By Dale Berning Sawa - The Art Newspaper
In January, the French department for marine archaeological research—known as Drassm from its French name—launched the Alfred Merlin, the newest member of its highly specialised fleet.
Built in a shipyard in La Ciotat on the Côte d’Azur, the ship is a 46m-long gleaming white beauty with red and blue stripes running at a slant down its side. Ahead of testing this month and delivery in May, the vessel has been equipped with, among other things, a stern gantry that is tall enough to load a small submarine and a bridge bristling with the latest technologies called “une passerelle du futur”—a bridge of the future.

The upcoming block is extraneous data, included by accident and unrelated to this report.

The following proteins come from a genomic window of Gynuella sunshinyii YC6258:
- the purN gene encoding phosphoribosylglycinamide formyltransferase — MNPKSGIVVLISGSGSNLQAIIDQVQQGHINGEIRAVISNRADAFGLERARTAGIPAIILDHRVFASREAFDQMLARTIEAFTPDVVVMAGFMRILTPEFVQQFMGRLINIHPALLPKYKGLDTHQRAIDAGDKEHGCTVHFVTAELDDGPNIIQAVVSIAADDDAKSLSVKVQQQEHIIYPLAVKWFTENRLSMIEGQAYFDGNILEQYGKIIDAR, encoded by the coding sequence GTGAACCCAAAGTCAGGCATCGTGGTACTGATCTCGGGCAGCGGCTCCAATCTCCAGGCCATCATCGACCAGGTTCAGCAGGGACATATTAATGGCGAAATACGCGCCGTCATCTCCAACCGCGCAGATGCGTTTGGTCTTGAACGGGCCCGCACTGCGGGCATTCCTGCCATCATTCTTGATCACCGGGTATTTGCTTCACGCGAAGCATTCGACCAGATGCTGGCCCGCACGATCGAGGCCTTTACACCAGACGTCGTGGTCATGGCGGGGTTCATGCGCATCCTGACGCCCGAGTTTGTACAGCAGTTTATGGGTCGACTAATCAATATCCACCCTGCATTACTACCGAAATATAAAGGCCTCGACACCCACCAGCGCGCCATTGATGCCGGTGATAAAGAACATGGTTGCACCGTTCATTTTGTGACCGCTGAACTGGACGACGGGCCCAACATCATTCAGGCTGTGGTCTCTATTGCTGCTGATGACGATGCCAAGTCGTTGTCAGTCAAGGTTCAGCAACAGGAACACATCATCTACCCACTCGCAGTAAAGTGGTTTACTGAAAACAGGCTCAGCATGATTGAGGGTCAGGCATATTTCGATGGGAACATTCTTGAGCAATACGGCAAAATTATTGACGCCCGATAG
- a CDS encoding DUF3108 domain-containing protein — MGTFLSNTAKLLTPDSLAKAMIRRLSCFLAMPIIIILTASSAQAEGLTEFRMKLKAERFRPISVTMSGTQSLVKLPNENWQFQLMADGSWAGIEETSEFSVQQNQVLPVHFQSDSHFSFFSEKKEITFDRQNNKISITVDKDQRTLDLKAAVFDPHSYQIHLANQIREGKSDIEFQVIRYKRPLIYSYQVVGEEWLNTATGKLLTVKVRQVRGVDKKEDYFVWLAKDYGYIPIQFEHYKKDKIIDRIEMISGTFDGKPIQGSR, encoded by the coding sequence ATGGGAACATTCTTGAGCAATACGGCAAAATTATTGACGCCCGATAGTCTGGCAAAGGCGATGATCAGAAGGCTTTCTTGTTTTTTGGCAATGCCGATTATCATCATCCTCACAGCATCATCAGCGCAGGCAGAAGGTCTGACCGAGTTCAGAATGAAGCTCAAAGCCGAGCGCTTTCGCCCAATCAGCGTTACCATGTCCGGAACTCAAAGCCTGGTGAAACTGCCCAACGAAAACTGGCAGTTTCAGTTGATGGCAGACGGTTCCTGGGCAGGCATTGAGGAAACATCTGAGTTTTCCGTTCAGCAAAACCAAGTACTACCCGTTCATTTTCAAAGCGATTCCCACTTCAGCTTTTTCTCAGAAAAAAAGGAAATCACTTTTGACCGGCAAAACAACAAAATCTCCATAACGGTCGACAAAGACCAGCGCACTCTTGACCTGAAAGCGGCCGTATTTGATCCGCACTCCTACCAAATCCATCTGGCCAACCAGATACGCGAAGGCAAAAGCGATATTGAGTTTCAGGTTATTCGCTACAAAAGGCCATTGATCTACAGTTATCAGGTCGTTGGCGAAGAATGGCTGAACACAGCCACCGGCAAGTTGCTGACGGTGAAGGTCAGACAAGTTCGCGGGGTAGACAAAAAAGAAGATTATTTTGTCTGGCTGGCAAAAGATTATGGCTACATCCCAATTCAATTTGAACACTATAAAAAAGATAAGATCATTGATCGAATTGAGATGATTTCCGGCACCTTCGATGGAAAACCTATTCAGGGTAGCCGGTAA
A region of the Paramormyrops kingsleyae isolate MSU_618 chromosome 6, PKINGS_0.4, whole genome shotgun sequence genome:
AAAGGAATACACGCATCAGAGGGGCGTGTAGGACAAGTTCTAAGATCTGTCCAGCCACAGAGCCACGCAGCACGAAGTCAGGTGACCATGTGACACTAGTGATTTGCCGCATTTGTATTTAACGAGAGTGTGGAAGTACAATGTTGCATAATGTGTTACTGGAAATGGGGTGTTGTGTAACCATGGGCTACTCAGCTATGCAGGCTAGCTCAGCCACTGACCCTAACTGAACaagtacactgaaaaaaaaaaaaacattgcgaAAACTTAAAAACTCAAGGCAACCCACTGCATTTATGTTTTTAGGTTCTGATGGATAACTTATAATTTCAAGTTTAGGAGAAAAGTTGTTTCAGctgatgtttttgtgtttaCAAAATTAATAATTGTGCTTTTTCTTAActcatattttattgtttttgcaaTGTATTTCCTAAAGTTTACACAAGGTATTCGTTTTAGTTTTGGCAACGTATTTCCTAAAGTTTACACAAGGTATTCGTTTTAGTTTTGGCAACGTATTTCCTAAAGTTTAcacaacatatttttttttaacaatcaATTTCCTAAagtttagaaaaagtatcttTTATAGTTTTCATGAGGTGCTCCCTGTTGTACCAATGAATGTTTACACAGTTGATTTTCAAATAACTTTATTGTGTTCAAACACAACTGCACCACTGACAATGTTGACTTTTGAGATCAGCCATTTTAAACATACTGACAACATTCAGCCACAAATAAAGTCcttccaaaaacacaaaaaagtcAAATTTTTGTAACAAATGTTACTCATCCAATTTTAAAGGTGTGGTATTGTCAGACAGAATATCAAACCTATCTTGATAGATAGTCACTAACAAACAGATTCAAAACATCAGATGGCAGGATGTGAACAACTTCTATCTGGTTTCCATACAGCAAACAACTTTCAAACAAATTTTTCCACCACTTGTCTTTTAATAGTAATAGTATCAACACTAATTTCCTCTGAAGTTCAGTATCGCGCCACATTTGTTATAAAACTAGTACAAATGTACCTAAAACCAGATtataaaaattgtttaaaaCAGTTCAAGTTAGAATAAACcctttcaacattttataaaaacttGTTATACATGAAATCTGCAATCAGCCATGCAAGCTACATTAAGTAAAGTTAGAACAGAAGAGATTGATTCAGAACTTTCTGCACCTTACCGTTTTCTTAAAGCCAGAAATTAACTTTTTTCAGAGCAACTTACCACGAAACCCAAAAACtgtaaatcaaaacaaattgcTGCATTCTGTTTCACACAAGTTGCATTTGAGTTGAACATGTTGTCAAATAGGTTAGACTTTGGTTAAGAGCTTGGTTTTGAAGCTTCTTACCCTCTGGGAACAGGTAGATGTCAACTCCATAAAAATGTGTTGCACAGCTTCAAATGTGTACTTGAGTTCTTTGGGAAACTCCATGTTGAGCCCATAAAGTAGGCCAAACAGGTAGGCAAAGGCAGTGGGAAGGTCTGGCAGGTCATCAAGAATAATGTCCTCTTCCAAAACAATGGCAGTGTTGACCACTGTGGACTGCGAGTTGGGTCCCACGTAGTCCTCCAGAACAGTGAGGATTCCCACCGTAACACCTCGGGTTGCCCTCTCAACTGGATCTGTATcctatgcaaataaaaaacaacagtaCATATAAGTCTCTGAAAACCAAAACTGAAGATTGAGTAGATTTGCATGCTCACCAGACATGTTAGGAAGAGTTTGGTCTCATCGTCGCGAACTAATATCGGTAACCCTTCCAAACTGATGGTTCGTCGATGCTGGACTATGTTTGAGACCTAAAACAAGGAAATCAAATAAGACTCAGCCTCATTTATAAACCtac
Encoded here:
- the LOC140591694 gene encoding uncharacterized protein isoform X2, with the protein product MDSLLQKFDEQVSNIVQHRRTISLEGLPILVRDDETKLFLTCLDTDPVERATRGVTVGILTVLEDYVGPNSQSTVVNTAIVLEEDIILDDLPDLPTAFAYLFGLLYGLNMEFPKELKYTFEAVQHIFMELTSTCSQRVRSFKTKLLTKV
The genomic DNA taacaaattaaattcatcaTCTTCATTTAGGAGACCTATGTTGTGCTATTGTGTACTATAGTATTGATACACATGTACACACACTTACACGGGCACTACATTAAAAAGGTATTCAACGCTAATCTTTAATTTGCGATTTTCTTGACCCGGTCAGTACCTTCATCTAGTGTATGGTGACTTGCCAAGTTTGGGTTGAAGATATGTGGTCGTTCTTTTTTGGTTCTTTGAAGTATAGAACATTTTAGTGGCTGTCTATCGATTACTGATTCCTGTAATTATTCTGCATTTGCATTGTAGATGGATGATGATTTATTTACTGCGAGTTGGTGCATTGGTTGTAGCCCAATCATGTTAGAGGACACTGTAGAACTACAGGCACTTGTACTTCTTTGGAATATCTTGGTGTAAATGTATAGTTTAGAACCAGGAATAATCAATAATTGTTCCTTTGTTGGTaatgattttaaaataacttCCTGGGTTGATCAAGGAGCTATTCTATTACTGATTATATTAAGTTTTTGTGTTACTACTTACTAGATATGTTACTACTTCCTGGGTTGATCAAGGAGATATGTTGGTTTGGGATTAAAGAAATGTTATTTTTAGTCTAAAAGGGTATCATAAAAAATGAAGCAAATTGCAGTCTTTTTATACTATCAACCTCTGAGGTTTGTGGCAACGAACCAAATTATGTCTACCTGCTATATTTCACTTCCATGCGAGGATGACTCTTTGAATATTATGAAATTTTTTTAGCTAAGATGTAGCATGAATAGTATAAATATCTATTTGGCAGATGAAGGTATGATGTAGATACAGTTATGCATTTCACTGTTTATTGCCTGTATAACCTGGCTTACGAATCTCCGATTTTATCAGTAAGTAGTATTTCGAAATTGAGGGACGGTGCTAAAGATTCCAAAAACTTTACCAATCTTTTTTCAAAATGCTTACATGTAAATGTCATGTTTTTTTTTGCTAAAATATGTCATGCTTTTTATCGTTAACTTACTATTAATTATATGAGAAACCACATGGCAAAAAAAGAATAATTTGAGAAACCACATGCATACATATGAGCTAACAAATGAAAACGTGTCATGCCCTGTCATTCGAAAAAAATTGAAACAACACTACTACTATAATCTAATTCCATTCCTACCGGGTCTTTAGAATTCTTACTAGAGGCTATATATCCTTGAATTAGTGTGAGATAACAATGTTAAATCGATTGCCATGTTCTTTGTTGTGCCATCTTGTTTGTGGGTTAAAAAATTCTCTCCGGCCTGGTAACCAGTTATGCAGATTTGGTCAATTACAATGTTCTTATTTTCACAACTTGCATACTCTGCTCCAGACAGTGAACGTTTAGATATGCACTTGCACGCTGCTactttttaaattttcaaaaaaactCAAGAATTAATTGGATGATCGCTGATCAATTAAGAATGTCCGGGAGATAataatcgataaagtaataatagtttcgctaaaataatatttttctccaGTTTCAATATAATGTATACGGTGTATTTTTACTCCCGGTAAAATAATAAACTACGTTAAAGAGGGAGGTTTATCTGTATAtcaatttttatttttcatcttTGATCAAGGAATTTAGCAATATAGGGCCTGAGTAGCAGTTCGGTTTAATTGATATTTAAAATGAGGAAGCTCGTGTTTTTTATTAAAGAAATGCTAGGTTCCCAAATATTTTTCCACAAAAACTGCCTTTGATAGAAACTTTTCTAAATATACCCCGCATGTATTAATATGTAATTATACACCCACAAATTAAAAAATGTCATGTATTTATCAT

The Alfred Merlin is named after the French archaeologist who in 1907 led the world’s first underwater excavation, off the coast of Tunisia. France became the first nation to have a dedicated underwater heritage department when André Malraux, the then culture minister, created the Drassm in 1966.
Its global leadership in the field has remained unchallenged, not leastbecause it has a lot on its plate. France’s underwater territory is the world’s second largest, with European waters accounting for a mere 5% of that: the nation’s colonial past writ large.
The Alfred Merlin’s 2021 schedule is already full, with surveys in the Mediterranean and an ongoing search off the coast of Brest for the 16th-century wrecks of the Cordelière and Henry VIII’s Regent.
The Alfred Merlin will also contribute to the ongoing search for the Leusden slave ship in Suriname and French Guiana waters. Locating the site of this catastrophic 1738 sinking, in which 664 African captives drowned after the Dutch crew imprisoned them in the hold before jumping ship, is crucial as it is both a mass burial ground and a historical crime scene.